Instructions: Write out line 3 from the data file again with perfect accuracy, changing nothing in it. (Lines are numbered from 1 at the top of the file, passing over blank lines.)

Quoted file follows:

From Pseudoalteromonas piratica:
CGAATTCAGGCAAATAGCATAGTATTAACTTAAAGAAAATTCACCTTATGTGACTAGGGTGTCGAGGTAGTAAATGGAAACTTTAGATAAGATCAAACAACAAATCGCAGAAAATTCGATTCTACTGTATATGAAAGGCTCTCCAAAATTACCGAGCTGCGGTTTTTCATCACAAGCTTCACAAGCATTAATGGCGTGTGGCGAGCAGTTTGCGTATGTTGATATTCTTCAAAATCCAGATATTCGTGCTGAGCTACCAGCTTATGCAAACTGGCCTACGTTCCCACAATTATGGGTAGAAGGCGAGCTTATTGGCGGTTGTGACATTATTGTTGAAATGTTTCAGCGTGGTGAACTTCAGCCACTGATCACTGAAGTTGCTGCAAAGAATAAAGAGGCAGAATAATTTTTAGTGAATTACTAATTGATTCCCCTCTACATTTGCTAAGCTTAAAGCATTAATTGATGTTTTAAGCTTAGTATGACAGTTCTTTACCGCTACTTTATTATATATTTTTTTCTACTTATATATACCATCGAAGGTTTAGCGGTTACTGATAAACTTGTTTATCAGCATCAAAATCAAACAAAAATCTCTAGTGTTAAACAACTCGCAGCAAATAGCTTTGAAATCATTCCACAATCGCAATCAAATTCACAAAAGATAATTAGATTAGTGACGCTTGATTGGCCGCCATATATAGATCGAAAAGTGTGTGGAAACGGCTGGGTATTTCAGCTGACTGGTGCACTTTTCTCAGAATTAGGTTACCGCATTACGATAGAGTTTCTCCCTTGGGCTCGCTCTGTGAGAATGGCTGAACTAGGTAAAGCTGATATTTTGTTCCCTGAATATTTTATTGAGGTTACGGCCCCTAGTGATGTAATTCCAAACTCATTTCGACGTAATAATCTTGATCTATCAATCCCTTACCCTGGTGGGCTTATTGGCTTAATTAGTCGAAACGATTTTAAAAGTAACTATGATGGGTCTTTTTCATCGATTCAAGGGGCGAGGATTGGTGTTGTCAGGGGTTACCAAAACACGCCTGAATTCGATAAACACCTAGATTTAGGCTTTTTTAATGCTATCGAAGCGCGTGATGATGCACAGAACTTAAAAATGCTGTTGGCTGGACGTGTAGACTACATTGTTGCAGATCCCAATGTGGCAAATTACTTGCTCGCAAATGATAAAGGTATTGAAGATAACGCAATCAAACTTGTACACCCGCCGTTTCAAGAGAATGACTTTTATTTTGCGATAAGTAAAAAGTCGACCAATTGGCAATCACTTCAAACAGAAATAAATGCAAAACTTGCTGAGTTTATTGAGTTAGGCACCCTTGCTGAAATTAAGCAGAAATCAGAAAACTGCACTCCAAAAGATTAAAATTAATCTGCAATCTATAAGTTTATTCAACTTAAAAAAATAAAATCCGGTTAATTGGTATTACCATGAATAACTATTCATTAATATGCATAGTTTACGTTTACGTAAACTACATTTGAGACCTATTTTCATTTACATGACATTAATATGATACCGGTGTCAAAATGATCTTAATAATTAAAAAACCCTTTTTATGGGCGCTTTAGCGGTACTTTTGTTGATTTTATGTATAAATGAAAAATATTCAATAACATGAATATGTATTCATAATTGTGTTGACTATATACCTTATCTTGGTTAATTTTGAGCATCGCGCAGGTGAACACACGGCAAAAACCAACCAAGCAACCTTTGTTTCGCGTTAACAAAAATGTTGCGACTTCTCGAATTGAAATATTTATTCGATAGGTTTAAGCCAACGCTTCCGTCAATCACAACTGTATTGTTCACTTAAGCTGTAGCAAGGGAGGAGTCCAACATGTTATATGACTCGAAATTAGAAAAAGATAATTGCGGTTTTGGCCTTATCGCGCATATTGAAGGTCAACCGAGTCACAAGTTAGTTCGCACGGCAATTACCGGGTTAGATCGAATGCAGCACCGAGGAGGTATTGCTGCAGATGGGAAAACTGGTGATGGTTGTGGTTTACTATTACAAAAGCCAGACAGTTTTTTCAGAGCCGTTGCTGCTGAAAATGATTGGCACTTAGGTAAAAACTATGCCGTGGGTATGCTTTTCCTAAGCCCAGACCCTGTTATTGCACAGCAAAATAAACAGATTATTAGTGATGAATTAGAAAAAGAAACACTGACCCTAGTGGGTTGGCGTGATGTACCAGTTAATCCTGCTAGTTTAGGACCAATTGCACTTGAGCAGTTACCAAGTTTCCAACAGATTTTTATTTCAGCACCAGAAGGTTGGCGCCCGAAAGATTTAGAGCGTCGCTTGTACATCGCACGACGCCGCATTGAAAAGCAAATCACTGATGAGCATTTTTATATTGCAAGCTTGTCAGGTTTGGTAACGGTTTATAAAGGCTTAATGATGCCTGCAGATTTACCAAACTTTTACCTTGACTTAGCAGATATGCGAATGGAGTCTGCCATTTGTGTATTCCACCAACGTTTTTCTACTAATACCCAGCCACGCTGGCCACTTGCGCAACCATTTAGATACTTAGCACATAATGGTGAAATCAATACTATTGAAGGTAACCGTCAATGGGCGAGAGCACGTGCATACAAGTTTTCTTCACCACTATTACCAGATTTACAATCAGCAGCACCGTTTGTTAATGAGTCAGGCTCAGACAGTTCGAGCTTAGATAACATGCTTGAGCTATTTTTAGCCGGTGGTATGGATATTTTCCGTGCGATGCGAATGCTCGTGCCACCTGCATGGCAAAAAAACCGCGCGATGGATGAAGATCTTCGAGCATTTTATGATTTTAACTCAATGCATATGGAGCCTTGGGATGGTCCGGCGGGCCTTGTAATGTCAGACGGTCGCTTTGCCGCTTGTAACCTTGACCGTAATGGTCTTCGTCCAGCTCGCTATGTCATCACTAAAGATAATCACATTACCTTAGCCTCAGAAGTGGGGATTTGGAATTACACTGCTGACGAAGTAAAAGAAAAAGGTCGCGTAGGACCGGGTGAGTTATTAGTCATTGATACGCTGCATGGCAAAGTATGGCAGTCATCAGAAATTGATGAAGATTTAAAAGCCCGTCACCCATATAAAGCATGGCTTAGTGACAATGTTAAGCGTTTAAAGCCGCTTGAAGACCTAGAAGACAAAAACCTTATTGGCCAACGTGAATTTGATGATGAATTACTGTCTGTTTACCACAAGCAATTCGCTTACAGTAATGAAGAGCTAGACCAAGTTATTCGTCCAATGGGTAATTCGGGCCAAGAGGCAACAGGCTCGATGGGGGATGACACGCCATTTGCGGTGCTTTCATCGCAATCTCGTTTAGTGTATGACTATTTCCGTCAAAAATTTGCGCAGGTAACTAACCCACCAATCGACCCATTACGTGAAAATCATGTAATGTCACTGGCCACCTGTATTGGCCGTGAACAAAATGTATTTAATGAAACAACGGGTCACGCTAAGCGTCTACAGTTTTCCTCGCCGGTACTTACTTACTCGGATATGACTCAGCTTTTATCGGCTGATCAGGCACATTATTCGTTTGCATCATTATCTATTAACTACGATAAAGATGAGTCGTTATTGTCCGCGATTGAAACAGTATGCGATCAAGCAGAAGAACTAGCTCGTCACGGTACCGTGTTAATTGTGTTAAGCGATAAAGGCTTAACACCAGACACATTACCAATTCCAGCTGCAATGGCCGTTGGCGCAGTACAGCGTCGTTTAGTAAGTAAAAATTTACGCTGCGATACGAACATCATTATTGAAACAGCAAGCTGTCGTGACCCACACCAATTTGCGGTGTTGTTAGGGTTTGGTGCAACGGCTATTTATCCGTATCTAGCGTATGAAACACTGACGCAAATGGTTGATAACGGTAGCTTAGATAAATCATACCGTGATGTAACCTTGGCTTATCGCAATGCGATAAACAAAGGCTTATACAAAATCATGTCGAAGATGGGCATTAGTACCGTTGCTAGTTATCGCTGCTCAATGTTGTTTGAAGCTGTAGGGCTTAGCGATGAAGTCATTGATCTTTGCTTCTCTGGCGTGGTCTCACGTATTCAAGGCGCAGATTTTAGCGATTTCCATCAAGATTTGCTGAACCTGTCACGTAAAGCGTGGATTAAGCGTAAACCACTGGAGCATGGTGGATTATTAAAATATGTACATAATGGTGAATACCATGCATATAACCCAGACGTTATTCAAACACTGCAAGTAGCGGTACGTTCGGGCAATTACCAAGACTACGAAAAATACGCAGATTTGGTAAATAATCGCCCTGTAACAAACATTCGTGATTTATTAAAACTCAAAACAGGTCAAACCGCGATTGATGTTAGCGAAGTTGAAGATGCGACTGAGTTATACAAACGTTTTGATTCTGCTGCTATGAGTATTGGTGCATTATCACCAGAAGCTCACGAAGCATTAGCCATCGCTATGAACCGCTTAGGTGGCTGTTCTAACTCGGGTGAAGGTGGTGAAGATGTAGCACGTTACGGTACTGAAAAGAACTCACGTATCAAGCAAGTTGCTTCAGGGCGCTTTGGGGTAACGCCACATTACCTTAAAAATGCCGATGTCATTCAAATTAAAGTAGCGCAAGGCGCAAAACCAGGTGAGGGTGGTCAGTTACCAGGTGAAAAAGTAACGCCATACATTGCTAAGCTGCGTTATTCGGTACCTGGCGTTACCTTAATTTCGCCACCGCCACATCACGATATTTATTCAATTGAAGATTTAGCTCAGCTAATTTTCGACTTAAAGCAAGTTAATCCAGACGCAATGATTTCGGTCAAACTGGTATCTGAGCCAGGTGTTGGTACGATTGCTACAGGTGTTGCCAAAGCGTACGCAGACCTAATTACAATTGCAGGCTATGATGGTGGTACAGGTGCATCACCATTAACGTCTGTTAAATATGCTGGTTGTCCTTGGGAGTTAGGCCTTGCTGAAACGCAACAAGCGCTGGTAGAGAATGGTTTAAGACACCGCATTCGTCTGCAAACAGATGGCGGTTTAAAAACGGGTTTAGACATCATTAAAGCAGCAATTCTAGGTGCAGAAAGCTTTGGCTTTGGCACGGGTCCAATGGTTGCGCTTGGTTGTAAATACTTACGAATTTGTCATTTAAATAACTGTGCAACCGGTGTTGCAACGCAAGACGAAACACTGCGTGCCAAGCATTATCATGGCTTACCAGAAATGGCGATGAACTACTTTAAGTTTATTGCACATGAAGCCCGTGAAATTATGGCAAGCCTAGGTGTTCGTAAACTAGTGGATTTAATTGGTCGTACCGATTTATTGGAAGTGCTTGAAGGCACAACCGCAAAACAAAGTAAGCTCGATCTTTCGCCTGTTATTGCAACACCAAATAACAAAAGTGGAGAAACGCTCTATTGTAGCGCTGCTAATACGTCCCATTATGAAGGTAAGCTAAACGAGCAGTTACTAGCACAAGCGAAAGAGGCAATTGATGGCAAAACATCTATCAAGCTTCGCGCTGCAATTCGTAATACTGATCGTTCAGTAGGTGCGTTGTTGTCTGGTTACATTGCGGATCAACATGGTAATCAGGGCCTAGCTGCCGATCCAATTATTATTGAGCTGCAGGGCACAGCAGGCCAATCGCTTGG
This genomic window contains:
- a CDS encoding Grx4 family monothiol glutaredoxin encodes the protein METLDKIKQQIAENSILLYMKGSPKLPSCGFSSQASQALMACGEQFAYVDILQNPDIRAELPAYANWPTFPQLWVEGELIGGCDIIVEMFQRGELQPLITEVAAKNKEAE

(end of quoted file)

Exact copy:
This genomic window contains: